Females lead the way in professions across the nation and law enforcement is no exception, said Florida Sheriffs Association Deputy Director of Administration Sarrah Glassner. It is an honor to bring forward the names of these ground-breaking women so they can be recognized for their significant leadership and historic contributions.[39]



Special Acknowledgements

The Florida Sheriffs Association would like to acknowledge the following Secretary of State professional researchers for their contribution to this article:

Ms. Laura Baas, State Agency Publications Librarian   State Library of Florida

Dr. Josh Goodman, PhD. Archives Historian, State Archives of Florida.


[1] The President to Commissioner and Governor, May 23rd, 1821, in Clarence E. Carter, ed. Territorial Papers of the United States, 26 vol, XXII 57.

[2] Herbert J. Doherty, Jr. “The Governorship of Andrews Jackson, Florida Historical Quarterly, XXXIII (July, 1954), p. 3-31.

[3] Rogers, William Warren & Dunham, James M. Florida Sheriffs: A History 1821-1945 page 6. Sentry Press, Tallahassee, Florida.

[4] Ibid page 145.

[5] Casey, Executive Director Steve  Florida Sheriffs Association  Personal interview February 15th, 2021.

[6] Rogers, William Warren & Dunham, James M. Florida Sheriffs: A History 1821-1945 page 256. Sentry Press, Tallahassee, Florida.

[7] Ibid page 256.

[8] Tampa Morning Tribune 23 September 1942, p.13.

[9] The Encyclopedia of Florida Sheriffs archive. Florida Secretary of State’s Office. Compiled by Victor Silvestri  2008

[10] Manatee County Sheriff’s Office website 

[11] Conway, Melissa  Public Information Specialist  Manatee County Sheriff’s Office Personal correspondence January, 2021 & The Tampa Morning Tribune 21 October 1942, p. 15.

[12] Locklear, Brenda Sumter County Times newspaper via the Sumter County Historical Society.

[13] The Encyclopedia of Florida Sheriffs archive. Florida Secretary of State’s Office. Compiled by Victor Silvestri  2008

[14] The Daily Democrat 24 May 1948 p. 6.

[15] Cooksey, Ken  Personal interview  January 2nd, 2021.

[16] The Daily Democrat 9 June 1949 p. 1 & The Tampa Tribune 12 June 1949 p. 11-a.

[17] The Encyclopedia of Florida Sheriffs archive. Florida Secretary of State’s Office. Compiled by Victor Silvestri 2008 p. 338

[18] The Tampa Tribune  6 November 2004 p. 8.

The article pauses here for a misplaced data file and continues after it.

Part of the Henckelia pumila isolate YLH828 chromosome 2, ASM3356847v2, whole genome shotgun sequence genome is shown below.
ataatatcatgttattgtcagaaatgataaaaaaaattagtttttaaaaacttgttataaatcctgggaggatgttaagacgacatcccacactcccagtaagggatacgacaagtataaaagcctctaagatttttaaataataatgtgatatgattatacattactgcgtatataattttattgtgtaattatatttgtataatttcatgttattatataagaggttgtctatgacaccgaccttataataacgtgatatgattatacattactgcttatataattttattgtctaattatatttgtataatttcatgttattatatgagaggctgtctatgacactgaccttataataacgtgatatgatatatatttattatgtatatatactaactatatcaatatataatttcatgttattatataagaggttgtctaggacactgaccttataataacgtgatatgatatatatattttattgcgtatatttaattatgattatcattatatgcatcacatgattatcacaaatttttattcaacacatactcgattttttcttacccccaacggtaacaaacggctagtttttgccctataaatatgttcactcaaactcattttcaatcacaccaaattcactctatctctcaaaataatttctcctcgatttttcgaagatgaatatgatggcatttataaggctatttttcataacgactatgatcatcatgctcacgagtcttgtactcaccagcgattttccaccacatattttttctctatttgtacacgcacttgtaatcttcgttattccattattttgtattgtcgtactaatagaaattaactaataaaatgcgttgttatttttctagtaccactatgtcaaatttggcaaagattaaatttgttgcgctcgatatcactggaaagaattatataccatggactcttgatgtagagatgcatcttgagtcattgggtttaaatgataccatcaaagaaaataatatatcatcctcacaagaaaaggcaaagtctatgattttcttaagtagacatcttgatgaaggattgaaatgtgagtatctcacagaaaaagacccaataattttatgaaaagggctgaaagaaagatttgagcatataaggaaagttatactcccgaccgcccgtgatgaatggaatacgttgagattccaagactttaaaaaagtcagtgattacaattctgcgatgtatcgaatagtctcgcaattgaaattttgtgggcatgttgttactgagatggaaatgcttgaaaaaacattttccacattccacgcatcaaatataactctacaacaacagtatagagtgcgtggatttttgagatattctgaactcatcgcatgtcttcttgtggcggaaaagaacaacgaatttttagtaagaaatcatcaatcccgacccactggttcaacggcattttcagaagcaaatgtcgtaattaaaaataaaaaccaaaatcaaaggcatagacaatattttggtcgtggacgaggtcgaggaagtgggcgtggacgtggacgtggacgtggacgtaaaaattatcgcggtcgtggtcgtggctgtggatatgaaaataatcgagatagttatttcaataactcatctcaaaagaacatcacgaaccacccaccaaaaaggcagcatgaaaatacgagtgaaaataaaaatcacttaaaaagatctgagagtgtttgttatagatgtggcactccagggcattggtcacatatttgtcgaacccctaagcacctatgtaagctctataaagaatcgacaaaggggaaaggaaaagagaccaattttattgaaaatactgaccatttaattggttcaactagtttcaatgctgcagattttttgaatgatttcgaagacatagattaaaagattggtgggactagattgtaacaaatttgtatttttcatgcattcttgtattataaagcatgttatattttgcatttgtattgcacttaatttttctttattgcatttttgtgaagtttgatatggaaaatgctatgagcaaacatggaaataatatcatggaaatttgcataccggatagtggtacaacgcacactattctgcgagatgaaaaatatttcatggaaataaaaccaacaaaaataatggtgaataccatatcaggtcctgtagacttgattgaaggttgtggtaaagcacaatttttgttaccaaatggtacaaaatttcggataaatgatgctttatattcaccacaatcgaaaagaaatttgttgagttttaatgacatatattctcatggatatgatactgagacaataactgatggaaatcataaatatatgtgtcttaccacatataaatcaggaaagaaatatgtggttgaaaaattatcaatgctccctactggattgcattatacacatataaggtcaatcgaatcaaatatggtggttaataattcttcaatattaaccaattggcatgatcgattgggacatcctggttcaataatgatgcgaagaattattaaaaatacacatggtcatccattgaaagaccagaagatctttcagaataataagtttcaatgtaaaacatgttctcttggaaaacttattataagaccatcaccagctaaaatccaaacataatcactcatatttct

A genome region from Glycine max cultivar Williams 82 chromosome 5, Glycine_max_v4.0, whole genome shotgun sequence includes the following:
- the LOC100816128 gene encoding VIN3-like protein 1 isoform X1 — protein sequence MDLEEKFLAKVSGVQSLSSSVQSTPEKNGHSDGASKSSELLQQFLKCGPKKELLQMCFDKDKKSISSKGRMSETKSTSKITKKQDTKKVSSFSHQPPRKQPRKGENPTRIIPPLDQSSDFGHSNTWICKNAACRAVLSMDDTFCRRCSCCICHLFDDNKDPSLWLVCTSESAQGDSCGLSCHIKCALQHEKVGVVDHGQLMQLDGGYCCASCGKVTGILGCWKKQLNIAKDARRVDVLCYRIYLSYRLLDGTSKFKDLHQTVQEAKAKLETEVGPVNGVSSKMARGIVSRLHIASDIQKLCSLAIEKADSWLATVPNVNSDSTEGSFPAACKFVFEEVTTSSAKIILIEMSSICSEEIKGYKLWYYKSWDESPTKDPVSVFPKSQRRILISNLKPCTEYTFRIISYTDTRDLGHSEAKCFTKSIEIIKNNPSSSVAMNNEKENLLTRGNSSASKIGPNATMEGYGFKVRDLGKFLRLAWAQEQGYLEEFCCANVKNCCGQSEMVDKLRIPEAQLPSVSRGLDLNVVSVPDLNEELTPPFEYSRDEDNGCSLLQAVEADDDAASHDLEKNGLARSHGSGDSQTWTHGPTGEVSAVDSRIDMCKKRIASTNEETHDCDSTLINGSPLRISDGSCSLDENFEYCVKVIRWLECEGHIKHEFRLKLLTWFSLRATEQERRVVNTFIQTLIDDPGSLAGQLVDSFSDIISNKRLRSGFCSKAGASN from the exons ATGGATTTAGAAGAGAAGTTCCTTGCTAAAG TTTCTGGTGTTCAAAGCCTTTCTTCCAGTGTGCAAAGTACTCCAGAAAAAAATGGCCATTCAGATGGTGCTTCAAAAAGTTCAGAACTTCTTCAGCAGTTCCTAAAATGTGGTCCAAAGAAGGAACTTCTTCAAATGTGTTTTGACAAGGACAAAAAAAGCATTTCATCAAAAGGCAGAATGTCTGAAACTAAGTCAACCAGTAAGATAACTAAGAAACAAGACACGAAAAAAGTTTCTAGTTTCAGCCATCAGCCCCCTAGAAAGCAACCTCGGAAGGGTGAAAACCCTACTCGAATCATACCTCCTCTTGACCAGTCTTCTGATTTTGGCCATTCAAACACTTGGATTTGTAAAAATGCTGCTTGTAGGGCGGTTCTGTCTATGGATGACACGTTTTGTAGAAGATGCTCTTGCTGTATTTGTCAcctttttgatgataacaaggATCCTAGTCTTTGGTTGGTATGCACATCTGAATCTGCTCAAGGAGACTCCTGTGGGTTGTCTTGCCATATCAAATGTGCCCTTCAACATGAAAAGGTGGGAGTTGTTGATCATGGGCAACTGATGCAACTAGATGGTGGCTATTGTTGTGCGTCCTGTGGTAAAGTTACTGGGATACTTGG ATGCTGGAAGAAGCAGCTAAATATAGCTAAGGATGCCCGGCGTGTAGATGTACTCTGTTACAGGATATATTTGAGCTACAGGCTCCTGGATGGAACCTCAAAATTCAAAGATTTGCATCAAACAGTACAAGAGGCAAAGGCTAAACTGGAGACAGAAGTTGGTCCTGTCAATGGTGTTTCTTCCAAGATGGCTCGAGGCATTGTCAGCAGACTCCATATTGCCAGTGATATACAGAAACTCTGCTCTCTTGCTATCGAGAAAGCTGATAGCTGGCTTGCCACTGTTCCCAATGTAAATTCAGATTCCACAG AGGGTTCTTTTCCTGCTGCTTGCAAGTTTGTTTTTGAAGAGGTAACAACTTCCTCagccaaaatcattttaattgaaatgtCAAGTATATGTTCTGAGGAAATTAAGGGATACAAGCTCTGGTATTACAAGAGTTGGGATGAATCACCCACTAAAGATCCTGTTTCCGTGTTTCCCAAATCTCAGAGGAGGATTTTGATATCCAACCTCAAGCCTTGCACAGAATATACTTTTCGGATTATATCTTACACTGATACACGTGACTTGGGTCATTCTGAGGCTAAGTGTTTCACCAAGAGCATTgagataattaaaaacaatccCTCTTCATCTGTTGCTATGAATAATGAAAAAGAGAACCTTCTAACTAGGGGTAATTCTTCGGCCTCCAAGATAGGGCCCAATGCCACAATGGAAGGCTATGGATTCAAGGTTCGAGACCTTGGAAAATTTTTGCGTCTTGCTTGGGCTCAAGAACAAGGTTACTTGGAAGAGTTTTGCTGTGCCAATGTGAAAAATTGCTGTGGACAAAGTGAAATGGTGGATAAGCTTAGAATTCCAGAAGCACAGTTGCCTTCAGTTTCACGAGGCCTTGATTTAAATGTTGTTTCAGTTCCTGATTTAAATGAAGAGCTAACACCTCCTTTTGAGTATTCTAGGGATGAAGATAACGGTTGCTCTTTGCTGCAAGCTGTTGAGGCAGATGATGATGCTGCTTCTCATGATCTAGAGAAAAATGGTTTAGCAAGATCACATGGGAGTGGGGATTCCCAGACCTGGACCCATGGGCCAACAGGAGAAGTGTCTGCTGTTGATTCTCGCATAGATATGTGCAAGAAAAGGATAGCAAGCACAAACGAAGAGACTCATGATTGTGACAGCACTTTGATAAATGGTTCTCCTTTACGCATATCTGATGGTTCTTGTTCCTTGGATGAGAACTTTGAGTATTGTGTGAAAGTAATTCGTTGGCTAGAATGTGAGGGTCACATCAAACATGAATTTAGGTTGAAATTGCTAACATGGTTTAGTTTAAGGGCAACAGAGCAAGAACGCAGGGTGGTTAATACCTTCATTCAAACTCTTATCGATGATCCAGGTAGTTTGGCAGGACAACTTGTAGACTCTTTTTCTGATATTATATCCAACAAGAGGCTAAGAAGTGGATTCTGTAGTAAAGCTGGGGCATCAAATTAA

[19] Bass, Laura  State Library of Florida  Secretary of State’s Office via the Florida State Population Census, 1945.

[20] Williams, E. Berwin Florida’s Badge Guys 1994 p. 22.

[21] The Orlando Sentinel 11 July 1954 p. 5-B.

[22] Wells, Undersheriff Joseph  Putnam County Sheriff’s Office  Personal correspondence  January, 2021.

[23] Rogers, William Warren & Denham, James M. Florida Sheriffs: A History 1821 – 1945  Sentry Press, Tallahassee, Florida p. 304.

[24] Lovett, Jesse  Personal interview  January 29th, 2021.

[25] The Encyclopedia of Florida Sheriffs archive. Florida Secretary of State’s Office. Compiled by Victor Silvestri  2008

[26] Rogers, William Warren & Denham, James M. Florida Sheriffs: A History 1821 – 1945 Sentry Press, Tallahassee, Florida p. 296.

[27] Hardin, Sheriff David  Glades County Sheriff  Personal interview  January, 2021.

[28] The Tallahassee Democrat 16 October 1988  p. 6-E.

[29] Pressley, Mike  Personal interview January 28th, 2021.

[30] Broxson, Senator Doug  Personal interview  January 12th, 2021.

[31] West, Cindy  Pensacola News Journal 18 October 1994.

[32] Pensacola News Journal 10 December 2019 & 18 October 1994 p. 17.

[33] Marion County Sheriff’s Office website

[34] The Sheriffs Star Summer, 2013  p. 8.

[35] Norris, Mrs. Lisa Allen   Personal interview  February 22nd, 2021.

[36] Rogers, William Warren & Denham, James M. Florida Sheriffs: A History 1821 – 1945  Sentry Press, Tallahassee, Florida p. 308.

[37] South Florida Sun Sentinel 6 September 1997.

[38] Wilson, Katherine  Executive Assistant to Sheriff Gregory Tony  Personal correspondence  January, 2021.

[39] Glassner, Sarrah    Personal correspondence   March 3rd, 2021.